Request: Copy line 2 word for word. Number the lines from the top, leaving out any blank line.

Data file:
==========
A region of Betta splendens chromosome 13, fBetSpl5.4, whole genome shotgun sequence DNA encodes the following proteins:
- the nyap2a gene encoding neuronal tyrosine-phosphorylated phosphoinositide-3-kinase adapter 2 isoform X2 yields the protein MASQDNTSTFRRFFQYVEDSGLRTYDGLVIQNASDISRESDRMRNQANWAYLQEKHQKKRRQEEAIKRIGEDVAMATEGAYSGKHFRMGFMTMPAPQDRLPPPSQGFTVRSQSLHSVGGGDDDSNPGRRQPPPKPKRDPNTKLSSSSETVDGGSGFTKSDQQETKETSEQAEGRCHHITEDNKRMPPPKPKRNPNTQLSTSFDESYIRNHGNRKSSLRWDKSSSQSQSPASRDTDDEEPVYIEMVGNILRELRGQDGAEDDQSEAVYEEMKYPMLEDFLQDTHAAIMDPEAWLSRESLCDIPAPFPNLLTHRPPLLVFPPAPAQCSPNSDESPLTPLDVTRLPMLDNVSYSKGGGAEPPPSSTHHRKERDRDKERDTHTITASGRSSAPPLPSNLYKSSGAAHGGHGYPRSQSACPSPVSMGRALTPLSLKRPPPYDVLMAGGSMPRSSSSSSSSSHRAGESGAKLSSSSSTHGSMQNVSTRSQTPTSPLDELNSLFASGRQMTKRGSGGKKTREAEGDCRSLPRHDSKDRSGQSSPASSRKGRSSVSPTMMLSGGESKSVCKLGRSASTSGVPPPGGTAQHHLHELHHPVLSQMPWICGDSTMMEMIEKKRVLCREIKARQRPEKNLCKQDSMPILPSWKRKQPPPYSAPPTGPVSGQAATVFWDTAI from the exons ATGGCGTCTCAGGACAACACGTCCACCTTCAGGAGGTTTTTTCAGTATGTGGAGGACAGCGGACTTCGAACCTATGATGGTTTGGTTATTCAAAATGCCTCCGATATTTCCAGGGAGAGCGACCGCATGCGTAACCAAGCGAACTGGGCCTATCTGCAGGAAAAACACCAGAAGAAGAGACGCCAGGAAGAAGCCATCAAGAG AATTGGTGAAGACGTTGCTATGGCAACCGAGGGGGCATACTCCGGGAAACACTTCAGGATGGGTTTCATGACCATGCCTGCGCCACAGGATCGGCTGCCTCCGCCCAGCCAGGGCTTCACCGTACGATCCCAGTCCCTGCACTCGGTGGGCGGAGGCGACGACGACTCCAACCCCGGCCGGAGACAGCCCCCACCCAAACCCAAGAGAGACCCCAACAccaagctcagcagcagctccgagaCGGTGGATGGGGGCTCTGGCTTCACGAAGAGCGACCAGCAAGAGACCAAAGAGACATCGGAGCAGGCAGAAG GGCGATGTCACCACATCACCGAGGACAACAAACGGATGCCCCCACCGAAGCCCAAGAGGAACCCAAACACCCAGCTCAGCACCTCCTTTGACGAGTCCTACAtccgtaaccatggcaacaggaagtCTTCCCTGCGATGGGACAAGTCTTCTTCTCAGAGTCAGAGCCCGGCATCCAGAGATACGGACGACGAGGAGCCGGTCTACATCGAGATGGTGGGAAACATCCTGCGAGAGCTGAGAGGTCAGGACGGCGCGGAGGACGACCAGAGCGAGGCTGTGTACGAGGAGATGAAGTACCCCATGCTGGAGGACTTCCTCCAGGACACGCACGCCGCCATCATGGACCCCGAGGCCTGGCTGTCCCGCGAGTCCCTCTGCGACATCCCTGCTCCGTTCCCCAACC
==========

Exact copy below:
- the nyap2a gene encoding neuronal tyrosine-phosphorylated phosphoinositide-3-kinase adapter 2 isoform X2 yields the protein MASQDNTSTFRRFFQYVEDSGLRTYDGLVIQNASDISRESDRMRNQANWAYLQEKHQKKRRQEEAIKRIGEDVAMATEGAYSGKHFRMGFMTMPAPQDRLPPPSQGFTVRSQSLHSVGGGDDDSNPGRRQPPPKPKRDPNTKLSSSSETVDGGSGFTKSDQQETKETSEQAEGRCHHITEDNKRMPPPKPKRNPNTQLSTSFDESYIRNHGNRKSSLRWDKSSSQSQSPASRDTDDEEPVYIEMVGNILRELRGQDGAEDDQSEAVYEEMKYPMLEDFLQDTHAAIMDPEAWLSRESLCDIPAPFPNLLTHRPPLLVFPPAPAQCSPNSDESPLTPLDVTRLPMLDNVSYSKGGGAEPPPSSTHHRKERDRDKERDTHTITASGRSSAPPLPSNLYKSSGAAHGGHGYPRSQSACPSPVSMGRALTPLSLKRPPPYDVLMAGGSMPRSSSSSSSSSHRAGESGAKLSSSSSTHGSMQNVSTRSQTPTSPLDELNSLFASGRQMTKRGSGGKKTREAEGDCRSLPRHDSKDRSGQSSPASSRKGRSSVSPTMMLSGGESKSVCKLGRSASTSGVPPPGGTAQHHLHELHHPVLSQMPWICGDSTMMEMIEKKRVLCREIKARQRPEKNLCKQDSMPILPSWKRKQPPPYSAPPTGPVSGQAATVFWDTAI from the exons ATGGCGTCTCAGGACAACACGTCCACCTTCAGGAGGTTTTTTCAGTATGTGGAGGACAGCGGACTTCGAACCTATGATGGTTTGGTTATTCAAAATGCCTCCGATATTTCCAGGGAGAGCGACCGCATGCGTAACCAAGCGAACTGGGCCTATCTGCAGGAAAAACACCAGAAGAAGAGACGCCAGGAAGAAGCCATCAAGAG AATTGGTGAAGACGTTGCTATGGCAACCGAGGGGGCATACTCCGGGAAACACTTCAGGATGGGTTTCATGACCATGCCTGCGCCACAGGATCGGCTGCCTCCGCCCAGCCAGGGCTTCACCGTACGATCCCAGTCCCTGCACTCGGTGGGCGGAGGCGACGACGACTCCAACCCCGGCCGGAGACAGCCCCCACCCAAACCCAAGAGAGACCCCAACAccaagctcagcagcagctccgagaCGGTGGATGGGGGCTCTGGCTTCACGAAGAGCGACCAGCAAGAGACCAAAGAGACATCGGAGCAGGCAGAAG GGCGATGTCACCACATCACCGAGGACAACAAACGGATGCCCCCACCGAAGCCCAAGAGGAACCCAAACACCCAGCTCAGCACCTCCTTTGACGAGTCCTACAtccgtaaccatggcaacaggaagtCTTCCCTGCGATGGGACAAGTCTTCTTCTCAGAGTCAGAGCCCGGCATCCAGAGATACGGACGACGAGGAGCCGGTCTACATCGAGATGGTGGGAAACATCCTGCGAGAGCTGAGAGGTCAGGACGGCGCGGAGGACGACCAGAGCGAGGCTGTGTACGAGGAGATGAAGTACCCCATGCTGGAGGACTTCCTCCAGGACACGCACGCCGCCATCATGGACCCCGAGGCCTGGCTGTCCCGCGAGTCCCTCTGCGACATCCCTGCTCCGTTCCCCAACC